In all honesty, the major satisfaction I derive from this blog stems from the new kinds of research and writing it has allowed me to do—mostly concerning on-going events and commentary by others about what is going on in the world, especially (but not only) with respect to the economy and contemporary economists. My goal throughout has been to carry out (or at least point toward) a “ruthless criticism of everything existing,” a project to which many others around the world are also currently contributing.

For my part, I can’t say I’ve settled on the best way to conduct that critique and present it to readers. That’s why I’m always open to feedback and suggestions—about both topics and ways I can make this work more useful.

What I can say is I derive a great of pleasure from working on a daily basis on this blog (even if there were no readers)—and even more from the fact that so many people in the United States and around the world find it worthwhile to find the time to visit the blog and read what I write.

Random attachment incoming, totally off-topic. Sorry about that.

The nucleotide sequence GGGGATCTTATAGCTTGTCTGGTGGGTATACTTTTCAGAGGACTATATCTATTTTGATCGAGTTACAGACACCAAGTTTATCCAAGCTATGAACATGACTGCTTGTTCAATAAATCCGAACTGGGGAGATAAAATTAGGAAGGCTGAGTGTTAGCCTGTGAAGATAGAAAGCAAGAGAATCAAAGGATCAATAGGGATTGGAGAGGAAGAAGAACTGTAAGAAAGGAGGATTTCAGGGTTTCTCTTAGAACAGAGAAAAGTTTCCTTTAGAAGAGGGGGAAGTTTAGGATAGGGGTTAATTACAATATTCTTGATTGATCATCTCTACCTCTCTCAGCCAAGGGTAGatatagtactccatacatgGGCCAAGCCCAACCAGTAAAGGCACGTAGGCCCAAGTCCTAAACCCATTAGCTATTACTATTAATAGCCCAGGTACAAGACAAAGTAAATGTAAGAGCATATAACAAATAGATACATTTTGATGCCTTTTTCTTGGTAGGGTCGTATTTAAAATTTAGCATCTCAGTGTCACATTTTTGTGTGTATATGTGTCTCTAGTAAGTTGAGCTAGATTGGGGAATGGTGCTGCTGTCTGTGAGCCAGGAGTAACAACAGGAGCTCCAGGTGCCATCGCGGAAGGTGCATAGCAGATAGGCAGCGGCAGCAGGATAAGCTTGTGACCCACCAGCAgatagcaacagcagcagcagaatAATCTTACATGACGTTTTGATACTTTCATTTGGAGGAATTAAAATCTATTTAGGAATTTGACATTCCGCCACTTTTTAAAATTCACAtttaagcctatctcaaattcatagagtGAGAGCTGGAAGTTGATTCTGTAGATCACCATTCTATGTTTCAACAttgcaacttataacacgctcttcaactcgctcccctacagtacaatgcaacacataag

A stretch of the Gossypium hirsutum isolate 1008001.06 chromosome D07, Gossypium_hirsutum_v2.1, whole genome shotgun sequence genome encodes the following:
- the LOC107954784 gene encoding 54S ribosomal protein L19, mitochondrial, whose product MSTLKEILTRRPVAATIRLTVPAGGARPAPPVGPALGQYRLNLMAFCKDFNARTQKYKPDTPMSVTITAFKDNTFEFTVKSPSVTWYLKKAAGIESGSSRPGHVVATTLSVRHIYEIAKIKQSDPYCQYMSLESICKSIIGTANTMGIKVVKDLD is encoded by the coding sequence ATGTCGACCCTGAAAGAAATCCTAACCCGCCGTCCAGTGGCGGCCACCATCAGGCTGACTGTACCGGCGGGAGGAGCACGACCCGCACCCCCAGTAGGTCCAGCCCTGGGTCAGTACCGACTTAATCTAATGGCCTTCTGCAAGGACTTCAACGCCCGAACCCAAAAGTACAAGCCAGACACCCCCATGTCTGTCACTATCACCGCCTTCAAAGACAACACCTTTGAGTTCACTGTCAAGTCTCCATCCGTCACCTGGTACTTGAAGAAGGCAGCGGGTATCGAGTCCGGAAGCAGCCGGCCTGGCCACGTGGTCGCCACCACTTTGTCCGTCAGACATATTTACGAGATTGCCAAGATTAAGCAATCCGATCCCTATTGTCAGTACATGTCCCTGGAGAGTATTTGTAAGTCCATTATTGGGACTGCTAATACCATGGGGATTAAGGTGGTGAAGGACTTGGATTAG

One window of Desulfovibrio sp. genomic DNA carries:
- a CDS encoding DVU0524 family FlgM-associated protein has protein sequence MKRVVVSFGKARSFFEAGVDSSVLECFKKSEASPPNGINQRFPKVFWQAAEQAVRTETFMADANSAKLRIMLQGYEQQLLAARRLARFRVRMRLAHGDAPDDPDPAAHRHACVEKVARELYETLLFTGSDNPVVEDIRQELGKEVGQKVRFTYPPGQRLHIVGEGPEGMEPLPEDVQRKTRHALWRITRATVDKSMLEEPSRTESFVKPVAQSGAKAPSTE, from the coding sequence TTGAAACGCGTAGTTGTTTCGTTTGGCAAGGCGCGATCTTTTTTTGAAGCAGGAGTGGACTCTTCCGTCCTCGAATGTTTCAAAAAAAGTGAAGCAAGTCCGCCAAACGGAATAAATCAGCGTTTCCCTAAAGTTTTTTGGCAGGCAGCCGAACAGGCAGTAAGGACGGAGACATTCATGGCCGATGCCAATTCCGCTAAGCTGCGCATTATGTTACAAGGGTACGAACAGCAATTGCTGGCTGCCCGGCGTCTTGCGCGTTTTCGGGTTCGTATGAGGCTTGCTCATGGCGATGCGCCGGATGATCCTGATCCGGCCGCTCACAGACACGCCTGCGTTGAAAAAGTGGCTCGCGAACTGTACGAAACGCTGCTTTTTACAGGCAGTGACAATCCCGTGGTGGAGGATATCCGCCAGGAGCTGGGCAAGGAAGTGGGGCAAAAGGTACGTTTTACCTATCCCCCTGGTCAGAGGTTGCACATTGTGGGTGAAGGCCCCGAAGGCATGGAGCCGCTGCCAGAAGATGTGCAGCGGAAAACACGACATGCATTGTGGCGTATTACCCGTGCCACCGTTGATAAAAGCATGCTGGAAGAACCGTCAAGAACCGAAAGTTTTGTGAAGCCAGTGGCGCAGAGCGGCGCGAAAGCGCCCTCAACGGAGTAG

Perhaps someday we’ll all wake up from this nightmare, on the right side of capitalism—as it becomes a distant memory.


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It’s alive!

Posted: 29 March 2017 in Uncategorized
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Dissension in Republican ranks didn’t prevent Repeal and Replace. Poverty did.

Think about it: Medicaid now provides for the medical needs of one in five Americans. That’s 74 million people. Even more:

Medicaid now provides medical care to four out of 10 American children. It covers the costs of nearly half of all births in the United States. It pays for the care for two-thirds of people in nursing homes. And it provides for 10 million children and adults with physical or mental disabilities.

As the New York Times notes, Medicaid was a mere footnote when Lyndon B. Johnson signed the Social Security Amendments of 1965. Now, however, the U.S. economy has so impoverished the nation’s population that Medicaid has surpassed Medicare in the number of Americans it covers.

So many Americans rely on Medicaid it was politically impossible to garner enough support, from Democrats and at least some Republicans, to repeal Obamacare and replace it with a plan that gave tax breaks to the rich in exchange for decreasing health coverage for the growing ranks of the poor.

The problem, as it turns out, is not the health system. It’s the nation’s impoverishment.